WY 3724 is the WyeastLabs saison yeast. It ferments right down and I kept the saison in a 20L “cube” in my study for a month. It fermented down to 1002 (water is 1000) so bone dry but the protein from the spelt gave it a massive mouthfeel, a weird drinking experience.


Staff member
Yes, I have tasted that before.

Definitely will have a half size brewery in Tasmania! I love brewing beer—the moment the hops hit the boiling wort—amazing, worlds best perfume! The whole neighborhood knew I was brewing :bgrin


Staff member
I’ll drink to that!

Of course, apart from a glass of wine at a restaurant ALL my drinking is done at home.


Staff member
Wintry weather has arrived, cold and wet.

So some Coopers Stout meets the bill.

Hmmm, actually, it is better than last years. I wonder if Coopers got told their stout was boring and undumbed the recipe a bit?

Will email and commend them, and tell them still not as good as their original recipe.

Ahhh the days when I still brewed and made Russian Imperial Stouts and barleywines: pour half a stubby into a big brandy balloon and, sitting by the fire, slowly sip it. As the beer warmed up the malt came to the fore more and more—every sip tasted different from the sip before and the sip after.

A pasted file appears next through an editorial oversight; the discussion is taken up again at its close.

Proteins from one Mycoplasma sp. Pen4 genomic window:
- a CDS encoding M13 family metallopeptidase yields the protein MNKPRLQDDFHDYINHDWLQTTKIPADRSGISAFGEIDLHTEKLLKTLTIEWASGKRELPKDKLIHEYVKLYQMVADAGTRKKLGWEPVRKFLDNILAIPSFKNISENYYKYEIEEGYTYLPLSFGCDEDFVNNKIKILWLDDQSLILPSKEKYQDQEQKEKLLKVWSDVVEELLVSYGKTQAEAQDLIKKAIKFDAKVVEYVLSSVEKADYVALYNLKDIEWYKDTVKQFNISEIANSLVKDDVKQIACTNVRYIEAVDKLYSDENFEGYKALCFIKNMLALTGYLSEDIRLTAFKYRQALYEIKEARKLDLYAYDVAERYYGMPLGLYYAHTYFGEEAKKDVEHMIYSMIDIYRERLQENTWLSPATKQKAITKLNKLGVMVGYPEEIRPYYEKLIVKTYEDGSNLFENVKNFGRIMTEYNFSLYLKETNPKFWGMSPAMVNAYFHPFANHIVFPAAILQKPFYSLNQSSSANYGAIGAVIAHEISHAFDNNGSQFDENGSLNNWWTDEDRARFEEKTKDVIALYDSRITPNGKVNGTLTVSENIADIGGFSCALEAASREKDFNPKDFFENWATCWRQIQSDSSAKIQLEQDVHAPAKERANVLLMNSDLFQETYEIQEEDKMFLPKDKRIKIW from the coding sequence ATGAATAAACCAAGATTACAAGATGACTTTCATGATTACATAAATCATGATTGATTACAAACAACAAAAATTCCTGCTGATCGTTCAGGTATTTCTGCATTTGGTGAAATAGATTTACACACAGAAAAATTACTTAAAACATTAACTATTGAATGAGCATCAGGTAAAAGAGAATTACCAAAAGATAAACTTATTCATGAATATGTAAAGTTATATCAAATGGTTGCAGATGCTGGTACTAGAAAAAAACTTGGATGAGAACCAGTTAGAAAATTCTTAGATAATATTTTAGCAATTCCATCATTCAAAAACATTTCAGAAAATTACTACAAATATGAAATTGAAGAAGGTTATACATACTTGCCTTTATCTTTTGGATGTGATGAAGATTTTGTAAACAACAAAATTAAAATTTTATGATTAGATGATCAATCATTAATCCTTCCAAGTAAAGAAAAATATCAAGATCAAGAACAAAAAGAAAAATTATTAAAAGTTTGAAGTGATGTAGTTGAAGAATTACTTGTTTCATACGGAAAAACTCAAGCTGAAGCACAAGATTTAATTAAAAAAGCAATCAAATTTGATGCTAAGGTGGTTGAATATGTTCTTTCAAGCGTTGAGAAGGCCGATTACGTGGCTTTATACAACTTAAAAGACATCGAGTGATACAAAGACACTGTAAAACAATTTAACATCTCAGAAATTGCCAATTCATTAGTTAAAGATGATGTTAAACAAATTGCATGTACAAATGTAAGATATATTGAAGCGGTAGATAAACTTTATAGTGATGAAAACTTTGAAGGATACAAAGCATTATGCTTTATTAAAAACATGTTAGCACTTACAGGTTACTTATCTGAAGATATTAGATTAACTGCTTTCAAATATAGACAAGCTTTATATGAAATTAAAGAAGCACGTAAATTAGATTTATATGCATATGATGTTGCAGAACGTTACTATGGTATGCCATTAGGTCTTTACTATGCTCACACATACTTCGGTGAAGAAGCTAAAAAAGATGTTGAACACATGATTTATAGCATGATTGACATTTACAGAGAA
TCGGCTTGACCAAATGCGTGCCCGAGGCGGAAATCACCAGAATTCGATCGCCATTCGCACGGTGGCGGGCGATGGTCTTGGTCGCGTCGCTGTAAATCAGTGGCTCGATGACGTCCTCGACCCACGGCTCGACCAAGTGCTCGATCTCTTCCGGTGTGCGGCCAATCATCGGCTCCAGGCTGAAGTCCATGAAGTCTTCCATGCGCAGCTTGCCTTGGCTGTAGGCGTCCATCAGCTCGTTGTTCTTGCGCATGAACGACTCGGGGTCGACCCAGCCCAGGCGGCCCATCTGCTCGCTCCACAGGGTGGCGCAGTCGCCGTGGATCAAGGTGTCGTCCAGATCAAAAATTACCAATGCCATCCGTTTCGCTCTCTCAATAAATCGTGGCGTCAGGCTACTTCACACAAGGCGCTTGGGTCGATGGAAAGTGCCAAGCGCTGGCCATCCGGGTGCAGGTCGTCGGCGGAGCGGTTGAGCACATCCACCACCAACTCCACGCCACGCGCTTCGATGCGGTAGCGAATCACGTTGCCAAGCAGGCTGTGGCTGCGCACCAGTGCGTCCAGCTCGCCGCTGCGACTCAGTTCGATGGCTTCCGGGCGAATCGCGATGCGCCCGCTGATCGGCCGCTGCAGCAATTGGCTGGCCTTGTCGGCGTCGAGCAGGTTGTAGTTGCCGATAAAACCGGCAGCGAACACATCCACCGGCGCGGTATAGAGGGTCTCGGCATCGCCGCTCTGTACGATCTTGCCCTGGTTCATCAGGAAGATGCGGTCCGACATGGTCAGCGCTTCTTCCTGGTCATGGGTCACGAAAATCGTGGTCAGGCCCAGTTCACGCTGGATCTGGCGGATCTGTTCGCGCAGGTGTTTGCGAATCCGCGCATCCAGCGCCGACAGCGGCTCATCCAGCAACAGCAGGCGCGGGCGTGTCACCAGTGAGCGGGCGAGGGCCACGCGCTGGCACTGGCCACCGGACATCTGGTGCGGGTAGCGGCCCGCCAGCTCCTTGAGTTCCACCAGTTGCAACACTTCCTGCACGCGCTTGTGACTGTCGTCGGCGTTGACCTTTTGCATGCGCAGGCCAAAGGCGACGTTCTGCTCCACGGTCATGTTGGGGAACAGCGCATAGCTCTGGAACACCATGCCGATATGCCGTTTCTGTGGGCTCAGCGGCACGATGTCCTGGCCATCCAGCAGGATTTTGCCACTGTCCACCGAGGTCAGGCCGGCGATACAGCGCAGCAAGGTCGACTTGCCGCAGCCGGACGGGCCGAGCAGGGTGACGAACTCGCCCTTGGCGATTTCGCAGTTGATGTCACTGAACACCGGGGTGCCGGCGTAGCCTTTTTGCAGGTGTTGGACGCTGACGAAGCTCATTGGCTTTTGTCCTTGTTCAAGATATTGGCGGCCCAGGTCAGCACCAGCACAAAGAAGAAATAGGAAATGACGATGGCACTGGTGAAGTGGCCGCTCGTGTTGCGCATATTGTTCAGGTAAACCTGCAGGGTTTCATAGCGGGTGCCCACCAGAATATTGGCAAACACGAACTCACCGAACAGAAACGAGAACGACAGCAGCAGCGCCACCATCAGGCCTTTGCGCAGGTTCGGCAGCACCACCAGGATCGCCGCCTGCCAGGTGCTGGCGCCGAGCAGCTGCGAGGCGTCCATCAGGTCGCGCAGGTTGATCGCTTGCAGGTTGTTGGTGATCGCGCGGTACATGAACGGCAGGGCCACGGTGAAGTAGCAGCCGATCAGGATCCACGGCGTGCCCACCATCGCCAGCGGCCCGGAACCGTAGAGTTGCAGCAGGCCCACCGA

Will start soon gathering the makings of a half size brewery. Work out the mash tun size, 30L stockpot as kettle, 30L urn with thermostat—how big a mash can I do, what if I combined two mashes into one beer? Then get some 3/4" copper tubing + T and elbow joints and make a manifold, where the wort is sieved from the grains.

I will keep my bigger, 50L steel kettles tho—a BIG beer needs a BIG setup! Get some help maybe. Be easy to brew lagers in the Tassie winter, be bloody hard to brew ales! Ahhh, lovely big or very hoppy beer, brew, ferment, cold condition, rack into a 20L postmix keg and put that in the cellar, leave for 12 months. Flavor with a capital F!

(Since I cannot build my house on a cement slab I need stainless steel stumps that sit on bedrock. Means they need to be 1.2m/4' long. I would love to have them 1.2m/4' above ground level, keep the straw way above the slush, have a nice under-the-house space at least for cellaring beer and wine etc. Love to dig down a bit, say 700mm/2', lay a slab, mortar some besser/cement blocks in place—proper little cellar, for booze, root cellar etc.


johnsmith said:
HBS Guy said:
Wintry weather has arrived, cold and wet.
expecting a low of 7 later in the week.
Thats as low as I want it to get

I am a Winter fan. Bring it on. Love it. Far better than being so hot and sweaty in heat and oppressive humidity. Great sleep. I'd be happy to move to Tassie but I know that is out of the question. TIB.

Oh well.


Active member
Sadly, I don't have a thirst for beer lately.

Seem to be drinking more red wine and whiskey (and whisky).

Oh, and vodka (I think I can blame Dead to Me and Killing Eve for that).


Carlton Dry man myself!

"A hard earned thirst needs a big cold beer ... Matter o' fact, I got it now. !"

Mmm no thats that crap beer Aussie drinks VB drinks :groan